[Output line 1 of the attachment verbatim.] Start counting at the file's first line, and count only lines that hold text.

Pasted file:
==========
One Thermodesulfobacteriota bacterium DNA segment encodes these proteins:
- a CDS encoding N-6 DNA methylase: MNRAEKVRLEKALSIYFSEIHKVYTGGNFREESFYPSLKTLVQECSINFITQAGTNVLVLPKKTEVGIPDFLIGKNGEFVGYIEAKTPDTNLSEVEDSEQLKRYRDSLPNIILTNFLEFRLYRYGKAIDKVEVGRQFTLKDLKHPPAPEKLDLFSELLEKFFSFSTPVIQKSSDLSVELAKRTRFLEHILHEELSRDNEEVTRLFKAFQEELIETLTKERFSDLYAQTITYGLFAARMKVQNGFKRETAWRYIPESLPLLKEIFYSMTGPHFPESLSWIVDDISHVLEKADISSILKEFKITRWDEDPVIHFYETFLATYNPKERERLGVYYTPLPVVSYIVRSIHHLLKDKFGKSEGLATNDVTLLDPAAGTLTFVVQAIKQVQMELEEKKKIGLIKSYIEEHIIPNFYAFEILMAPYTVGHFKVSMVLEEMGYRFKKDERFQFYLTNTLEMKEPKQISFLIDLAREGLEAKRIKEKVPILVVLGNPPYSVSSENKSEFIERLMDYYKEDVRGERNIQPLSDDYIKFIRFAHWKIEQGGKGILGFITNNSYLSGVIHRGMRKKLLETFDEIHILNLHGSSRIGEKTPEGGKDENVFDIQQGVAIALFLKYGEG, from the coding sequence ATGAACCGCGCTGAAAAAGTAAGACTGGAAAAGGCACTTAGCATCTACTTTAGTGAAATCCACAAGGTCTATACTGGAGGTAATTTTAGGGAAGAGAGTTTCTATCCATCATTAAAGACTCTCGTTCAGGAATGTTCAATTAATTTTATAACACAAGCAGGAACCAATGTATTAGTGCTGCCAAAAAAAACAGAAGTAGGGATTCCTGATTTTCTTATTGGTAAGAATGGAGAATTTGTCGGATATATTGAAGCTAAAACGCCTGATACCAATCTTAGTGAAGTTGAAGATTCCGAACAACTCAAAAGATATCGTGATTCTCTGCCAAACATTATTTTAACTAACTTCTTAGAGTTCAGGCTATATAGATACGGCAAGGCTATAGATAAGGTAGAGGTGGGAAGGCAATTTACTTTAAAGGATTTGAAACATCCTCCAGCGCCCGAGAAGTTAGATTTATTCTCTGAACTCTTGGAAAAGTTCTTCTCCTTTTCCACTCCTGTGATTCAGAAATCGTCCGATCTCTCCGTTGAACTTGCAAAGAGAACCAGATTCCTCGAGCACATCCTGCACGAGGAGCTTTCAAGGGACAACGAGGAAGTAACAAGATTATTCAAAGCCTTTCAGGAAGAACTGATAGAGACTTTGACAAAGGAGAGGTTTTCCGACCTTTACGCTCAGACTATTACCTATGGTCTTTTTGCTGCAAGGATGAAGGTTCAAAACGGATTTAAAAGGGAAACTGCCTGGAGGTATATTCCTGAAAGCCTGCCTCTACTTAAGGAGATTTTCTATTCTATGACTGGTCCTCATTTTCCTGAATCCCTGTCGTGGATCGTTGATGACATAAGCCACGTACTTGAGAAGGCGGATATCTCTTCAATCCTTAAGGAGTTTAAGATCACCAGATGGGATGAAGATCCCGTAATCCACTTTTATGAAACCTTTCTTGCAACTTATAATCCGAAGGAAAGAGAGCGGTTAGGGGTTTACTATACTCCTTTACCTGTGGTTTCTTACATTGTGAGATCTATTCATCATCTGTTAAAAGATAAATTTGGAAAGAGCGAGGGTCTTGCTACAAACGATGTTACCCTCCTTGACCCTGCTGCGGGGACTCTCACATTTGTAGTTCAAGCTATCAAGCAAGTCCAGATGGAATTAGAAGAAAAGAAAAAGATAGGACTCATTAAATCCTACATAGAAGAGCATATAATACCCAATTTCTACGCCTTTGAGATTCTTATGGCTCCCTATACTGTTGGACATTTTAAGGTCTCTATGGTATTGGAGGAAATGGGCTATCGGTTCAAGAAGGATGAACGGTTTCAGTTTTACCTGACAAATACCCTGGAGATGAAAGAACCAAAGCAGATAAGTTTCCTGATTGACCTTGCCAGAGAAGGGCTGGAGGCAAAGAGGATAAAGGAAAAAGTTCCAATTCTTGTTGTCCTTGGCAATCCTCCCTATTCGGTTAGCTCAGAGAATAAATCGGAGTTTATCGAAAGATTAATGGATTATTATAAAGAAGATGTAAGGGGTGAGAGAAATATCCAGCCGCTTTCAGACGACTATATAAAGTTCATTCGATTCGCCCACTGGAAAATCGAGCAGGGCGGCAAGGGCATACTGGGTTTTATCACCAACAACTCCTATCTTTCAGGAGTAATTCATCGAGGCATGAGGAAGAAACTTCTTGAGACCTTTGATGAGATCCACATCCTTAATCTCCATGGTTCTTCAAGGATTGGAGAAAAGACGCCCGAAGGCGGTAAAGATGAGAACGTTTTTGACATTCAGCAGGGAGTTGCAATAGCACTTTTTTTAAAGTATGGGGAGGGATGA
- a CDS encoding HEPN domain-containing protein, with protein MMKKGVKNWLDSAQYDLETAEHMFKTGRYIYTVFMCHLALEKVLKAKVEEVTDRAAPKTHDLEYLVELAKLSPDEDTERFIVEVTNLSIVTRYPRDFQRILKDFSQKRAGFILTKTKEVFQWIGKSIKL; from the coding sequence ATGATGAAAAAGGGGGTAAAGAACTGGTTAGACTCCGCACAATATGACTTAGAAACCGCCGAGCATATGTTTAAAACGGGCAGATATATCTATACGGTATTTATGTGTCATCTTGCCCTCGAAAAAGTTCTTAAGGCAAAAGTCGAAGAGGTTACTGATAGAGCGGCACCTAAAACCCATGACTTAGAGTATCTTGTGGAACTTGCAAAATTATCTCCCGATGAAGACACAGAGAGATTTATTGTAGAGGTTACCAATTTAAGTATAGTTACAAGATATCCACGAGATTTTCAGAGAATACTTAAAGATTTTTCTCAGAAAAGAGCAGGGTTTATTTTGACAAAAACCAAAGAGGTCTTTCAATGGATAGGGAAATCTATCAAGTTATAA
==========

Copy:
One Thermodesulfobacteriota bacterium DNA segment encodes these proteins: